REAL TIPS FOR REAL MOMS:

Serve fruits or vegetables with EVERY meal your child eats. 
It's a crazy thought, but really not that bad. This way you know there is something good there for your child and that she will at least get used to eating those each meal.

A good way to try to give kids vegetables is as an appetizer before lunch or dinner. Have cut up veggies ready to go, even with dip, it's a healthy option. (page 134)

She also encourages you to make dinner not the pressure-filled meal of the day. Make it a take or leave type of meal, something that if the kids are too tired, busy, fussy, etc. to eat it (like most kids are at the end of the day), it's OK, they have filled up on other foods during the day that were healthy.

Rose encourages we parents to have mind shifts. To think differently about what we think we know about feeding our kids. If we can realize that putting veggies into mac n' cheese yes makes it better but still doesn't make mac n' cheese so great to eat all the time, or that the way we encourage our kids to finish their meal before dessert is in theory good but setting them up for short-term success instead of long-term healthy habits, we'll all be better off. 

"When it comes to the task of teaching kids to enjoy new foods, pressure is your enemy. It makes mealtime miserable. Parents push, kids resist, and everyone feels tense. Parents end up communicating  disappointment and failure to their kids because it's hard to applaud that tentative taste when you're hoping for so much more. Kids end up thinking, 'Why try?' On top of all that, the pressure creates a negative association with whatever food you're pushing." (page 141)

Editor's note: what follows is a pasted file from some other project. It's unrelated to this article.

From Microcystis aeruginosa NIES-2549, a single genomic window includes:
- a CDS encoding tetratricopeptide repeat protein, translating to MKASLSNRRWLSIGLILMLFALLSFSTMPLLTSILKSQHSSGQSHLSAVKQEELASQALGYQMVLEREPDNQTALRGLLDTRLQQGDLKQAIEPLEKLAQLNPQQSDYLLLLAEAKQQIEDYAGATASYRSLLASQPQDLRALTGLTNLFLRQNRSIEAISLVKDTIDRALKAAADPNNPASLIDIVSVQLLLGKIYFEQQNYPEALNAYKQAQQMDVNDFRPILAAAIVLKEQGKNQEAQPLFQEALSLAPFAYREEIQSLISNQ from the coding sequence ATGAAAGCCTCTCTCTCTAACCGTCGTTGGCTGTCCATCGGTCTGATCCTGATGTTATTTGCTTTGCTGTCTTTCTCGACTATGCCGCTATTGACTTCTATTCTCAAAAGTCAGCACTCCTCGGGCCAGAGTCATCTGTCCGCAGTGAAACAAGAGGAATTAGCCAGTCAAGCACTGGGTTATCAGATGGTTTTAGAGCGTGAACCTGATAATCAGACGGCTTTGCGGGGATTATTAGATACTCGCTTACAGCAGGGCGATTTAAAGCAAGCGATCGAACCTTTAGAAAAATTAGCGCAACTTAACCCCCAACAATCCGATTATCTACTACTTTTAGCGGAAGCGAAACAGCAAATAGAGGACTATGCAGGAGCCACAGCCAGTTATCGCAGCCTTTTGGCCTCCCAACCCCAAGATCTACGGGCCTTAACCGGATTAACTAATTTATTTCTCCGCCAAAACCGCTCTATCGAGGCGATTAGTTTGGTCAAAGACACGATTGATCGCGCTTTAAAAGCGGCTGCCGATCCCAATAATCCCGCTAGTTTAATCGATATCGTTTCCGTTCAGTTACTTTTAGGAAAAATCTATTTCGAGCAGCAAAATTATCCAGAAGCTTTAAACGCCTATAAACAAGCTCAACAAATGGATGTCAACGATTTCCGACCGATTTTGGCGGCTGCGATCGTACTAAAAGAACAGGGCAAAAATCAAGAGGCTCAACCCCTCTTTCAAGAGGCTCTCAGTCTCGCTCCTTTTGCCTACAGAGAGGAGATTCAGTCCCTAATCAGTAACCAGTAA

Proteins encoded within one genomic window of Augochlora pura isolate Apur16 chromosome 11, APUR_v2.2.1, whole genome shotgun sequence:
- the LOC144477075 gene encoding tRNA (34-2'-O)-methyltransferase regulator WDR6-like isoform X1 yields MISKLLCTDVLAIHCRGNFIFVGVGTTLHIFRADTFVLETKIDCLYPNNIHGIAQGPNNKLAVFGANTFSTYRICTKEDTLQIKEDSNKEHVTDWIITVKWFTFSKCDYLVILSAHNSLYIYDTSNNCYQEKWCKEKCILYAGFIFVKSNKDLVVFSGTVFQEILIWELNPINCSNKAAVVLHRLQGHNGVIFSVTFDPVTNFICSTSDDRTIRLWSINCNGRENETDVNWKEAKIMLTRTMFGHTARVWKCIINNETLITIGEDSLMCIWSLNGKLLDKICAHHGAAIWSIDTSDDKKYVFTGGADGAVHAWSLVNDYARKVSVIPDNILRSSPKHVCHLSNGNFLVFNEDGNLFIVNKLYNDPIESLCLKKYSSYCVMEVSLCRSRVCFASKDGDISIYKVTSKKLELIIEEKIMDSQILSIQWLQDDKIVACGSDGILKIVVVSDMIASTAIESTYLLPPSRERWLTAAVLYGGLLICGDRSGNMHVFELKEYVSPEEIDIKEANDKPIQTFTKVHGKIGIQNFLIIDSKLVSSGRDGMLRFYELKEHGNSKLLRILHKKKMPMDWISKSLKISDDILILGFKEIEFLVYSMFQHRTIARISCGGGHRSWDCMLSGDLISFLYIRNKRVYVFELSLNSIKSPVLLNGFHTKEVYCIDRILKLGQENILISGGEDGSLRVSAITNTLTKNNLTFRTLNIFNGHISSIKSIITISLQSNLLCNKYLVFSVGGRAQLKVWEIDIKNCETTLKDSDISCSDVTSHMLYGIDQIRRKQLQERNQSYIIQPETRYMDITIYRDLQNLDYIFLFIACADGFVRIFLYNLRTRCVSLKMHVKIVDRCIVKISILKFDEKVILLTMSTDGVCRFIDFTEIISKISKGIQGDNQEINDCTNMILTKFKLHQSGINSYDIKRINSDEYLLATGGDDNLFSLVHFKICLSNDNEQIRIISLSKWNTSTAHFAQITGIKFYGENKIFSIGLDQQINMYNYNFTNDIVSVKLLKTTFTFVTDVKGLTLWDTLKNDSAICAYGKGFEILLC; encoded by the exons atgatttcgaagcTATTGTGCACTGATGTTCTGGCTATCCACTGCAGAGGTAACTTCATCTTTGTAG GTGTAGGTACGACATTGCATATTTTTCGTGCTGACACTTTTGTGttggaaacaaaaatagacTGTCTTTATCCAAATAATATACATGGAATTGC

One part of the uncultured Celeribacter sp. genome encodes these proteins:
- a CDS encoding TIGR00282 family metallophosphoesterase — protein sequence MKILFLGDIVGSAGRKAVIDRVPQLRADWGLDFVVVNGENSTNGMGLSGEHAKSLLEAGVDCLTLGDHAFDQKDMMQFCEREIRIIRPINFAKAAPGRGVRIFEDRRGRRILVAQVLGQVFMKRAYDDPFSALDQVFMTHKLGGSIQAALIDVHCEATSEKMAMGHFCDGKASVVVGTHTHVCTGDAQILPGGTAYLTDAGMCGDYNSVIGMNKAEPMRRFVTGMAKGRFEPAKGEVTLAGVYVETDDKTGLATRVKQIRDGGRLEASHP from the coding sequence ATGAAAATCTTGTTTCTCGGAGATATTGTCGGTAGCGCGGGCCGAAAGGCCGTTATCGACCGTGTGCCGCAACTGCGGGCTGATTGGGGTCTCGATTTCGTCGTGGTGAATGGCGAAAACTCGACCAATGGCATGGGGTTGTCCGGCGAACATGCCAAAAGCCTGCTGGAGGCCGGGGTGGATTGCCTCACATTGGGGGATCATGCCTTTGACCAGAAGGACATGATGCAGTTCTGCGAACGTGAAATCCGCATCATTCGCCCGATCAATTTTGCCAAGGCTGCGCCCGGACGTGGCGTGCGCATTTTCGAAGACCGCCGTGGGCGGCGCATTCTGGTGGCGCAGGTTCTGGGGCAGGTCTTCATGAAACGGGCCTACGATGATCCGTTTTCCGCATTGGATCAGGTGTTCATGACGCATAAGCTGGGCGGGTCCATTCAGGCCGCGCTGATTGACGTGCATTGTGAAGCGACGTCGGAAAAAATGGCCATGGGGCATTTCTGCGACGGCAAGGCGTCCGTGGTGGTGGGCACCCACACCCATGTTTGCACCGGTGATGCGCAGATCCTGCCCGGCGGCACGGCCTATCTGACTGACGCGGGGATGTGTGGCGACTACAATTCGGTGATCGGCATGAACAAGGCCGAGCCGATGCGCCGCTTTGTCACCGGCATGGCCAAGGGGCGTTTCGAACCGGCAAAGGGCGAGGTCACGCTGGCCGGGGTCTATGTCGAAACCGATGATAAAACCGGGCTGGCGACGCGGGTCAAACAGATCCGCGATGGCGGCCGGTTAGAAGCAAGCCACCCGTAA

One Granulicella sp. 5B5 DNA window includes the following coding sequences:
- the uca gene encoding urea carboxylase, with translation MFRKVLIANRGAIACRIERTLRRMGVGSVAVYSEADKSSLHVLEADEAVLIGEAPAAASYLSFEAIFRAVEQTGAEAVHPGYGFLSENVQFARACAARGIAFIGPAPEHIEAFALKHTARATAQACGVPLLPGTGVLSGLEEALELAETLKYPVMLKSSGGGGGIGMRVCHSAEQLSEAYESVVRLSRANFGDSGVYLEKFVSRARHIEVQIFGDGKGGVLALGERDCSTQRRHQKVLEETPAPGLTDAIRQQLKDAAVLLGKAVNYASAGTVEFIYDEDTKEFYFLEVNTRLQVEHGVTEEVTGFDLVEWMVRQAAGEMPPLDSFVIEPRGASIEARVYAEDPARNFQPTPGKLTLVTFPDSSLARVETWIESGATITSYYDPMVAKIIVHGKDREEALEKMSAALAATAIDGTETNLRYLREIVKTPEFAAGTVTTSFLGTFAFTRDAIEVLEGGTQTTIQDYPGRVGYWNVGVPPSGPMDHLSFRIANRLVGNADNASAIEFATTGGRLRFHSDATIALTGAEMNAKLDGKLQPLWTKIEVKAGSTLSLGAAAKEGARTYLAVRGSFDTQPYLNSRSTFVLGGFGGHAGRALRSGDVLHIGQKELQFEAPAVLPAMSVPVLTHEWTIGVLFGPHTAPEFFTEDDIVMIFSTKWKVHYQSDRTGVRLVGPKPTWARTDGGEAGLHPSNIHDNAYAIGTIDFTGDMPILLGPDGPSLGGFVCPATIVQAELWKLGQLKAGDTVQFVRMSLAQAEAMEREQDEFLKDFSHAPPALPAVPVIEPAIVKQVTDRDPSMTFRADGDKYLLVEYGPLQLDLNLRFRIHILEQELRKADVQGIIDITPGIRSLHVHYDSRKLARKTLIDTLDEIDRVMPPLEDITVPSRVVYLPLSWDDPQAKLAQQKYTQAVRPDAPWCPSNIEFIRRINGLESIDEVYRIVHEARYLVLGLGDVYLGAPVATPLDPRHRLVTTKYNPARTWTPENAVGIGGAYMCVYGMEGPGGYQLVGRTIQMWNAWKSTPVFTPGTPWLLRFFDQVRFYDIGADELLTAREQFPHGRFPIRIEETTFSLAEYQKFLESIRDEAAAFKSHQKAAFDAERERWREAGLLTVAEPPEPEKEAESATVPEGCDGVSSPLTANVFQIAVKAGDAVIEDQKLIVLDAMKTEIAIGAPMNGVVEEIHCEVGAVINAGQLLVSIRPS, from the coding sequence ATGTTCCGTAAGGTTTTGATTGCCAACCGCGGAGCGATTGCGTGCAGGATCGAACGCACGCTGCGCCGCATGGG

I was pleased to see this tip, as it's something I swear by and we've always done with our children: Serve up at least one familiar food you know your kids enjoy at every single meal. That way you know that if they don't like the new fish dinner or the new soup you are trying out on them, they will enjoy the fruit you served or the bread, etc.

"Whether to eat is ALWAYS your child's decision." (page 168)

"Even though there are plenty of reasons not to trust what your children say about being hungry or full, you really have no other options. How much your children eat is something they have to decide for themselves." (page 196)

All parents need backup right?! Rose states that you should feed your kids what you're making, end of story, no making second and third meals. We eat what we're given, that's the end of it. However, sometimes kids just aren't as hungry or aren't as daring... so to avoid the issue, she says to come up with a Backup Meal.